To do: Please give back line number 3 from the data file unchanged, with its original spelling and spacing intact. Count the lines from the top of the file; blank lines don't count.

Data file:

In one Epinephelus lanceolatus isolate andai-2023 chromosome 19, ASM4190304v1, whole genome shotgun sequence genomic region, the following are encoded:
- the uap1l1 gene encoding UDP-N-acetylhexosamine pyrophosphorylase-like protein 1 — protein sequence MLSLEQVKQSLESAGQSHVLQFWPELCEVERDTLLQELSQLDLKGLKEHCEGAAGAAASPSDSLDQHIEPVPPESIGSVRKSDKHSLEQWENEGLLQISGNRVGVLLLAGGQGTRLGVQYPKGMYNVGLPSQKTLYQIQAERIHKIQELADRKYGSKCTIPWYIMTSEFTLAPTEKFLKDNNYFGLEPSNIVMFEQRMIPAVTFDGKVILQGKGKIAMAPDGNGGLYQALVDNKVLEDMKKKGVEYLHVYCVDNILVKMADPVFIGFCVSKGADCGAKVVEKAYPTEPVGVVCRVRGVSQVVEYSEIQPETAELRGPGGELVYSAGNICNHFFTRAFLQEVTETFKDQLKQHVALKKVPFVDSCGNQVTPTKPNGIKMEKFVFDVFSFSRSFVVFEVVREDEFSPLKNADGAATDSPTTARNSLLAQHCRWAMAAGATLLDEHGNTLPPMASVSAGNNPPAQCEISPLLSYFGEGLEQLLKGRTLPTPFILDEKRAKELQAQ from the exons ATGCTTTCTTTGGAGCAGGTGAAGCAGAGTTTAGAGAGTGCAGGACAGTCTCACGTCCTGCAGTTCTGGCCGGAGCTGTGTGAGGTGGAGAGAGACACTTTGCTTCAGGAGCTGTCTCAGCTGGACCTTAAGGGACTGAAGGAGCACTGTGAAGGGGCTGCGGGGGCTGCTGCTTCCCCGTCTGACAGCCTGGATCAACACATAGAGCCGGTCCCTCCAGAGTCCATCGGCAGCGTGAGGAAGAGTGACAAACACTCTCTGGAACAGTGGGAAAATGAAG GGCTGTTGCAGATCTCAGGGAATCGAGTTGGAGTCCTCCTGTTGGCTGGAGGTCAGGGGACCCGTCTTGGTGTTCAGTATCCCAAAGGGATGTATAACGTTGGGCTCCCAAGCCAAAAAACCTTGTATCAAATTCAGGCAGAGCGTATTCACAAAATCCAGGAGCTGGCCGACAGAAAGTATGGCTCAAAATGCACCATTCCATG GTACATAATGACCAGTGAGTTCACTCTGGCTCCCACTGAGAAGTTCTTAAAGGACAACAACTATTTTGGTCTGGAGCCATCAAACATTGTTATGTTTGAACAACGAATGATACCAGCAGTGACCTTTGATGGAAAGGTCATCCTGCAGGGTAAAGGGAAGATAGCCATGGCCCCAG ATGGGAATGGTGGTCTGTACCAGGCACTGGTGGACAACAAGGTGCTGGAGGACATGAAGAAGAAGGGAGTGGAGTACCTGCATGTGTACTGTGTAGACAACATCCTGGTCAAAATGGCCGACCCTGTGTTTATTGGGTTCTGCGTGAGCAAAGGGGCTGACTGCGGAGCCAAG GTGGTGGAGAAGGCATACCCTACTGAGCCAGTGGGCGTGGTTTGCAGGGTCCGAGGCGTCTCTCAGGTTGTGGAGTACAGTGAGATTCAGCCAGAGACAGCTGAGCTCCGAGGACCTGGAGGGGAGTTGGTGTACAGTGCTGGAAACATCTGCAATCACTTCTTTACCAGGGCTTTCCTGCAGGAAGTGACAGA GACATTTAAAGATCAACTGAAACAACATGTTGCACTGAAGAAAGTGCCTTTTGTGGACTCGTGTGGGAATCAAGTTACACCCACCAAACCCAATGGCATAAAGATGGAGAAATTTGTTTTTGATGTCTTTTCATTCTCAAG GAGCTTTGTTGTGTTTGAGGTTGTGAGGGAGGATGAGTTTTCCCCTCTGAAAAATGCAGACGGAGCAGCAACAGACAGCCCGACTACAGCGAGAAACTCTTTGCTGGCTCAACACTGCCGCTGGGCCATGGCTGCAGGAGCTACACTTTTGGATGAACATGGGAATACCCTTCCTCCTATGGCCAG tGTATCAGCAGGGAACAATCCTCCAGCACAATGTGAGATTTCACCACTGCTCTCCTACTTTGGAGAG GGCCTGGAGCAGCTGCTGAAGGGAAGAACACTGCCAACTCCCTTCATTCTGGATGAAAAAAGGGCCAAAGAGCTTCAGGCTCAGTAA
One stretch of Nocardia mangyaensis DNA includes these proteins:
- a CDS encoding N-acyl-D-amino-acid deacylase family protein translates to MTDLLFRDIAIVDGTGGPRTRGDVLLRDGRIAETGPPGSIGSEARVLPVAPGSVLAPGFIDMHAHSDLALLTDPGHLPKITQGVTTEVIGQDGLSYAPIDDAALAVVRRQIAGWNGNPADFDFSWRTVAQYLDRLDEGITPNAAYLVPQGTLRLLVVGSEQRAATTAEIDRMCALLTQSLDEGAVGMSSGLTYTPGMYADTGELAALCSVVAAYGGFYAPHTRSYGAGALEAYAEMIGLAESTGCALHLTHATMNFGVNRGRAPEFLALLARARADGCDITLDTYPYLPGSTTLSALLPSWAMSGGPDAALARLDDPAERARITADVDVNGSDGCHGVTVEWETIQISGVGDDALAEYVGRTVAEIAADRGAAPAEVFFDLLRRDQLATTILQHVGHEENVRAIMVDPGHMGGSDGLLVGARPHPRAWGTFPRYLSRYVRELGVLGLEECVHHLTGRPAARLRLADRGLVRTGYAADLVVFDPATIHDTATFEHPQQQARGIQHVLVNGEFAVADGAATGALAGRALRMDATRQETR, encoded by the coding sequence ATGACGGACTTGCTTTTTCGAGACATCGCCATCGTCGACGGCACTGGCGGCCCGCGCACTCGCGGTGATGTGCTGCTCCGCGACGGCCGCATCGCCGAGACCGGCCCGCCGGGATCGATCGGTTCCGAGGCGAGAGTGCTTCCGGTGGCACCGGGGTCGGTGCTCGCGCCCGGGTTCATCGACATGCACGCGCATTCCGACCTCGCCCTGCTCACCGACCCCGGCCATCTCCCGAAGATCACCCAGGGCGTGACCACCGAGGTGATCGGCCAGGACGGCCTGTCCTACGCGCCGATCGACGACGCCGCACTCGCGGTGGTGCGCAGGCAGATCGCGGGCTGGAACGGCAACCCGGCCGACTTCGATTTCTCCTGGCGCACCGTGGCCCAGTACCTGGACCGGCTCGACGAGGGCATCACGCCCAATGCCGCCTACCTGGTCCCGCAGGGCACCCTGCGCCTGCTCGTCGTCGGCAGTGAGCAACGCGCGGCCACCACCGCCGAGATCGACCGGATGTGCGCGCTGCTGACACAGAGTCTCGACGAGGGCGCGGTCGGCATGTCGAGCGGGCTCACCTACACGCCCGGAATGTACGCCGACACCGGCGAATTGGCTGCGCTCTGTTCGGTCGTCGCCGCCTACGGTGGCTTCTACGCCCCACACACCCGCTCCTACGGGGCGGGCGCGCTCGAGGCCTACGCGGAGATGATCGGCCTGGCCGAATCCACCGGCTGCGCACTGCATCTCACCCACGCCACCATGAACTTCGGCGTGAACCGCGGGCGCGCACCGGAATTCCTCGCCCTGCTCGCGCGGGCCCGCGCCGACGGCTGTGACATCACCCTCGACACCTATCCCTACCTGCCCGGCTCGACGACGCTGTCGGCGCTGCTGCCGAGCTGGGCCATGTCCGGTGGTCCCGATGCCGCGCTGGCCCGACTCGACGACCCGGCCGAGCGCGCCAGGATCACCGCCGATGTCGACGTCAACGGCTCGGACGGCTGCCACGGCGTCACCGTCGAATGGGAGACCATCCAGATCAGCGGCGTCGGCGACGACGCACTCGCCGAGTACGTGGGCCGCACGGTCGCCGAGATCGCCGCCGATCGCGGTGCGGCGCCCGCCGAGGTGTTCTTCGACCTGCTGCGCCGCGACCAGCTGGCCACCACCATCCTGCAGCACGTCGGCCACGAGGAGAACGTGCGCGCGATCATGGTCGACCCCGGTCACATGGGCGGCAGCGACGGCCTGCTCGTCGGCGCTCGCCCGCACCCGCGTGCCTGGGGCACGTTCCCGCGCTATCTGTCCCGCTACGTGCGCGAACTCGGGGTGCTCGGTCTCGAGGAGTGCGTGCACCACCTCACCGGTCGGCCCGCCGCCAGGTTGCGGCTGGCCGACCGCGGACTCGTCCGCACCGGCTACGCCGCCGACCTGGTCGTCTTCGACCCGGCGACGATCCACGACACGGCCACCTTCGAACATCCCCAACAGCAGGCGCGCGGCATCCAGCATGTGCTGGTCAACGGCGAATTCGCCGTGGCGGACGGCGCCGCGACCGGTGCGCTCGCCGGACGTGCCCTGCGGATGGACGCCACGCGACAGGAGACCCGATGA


One stretch of Nocardia mangyaensis DNA includes these proteins: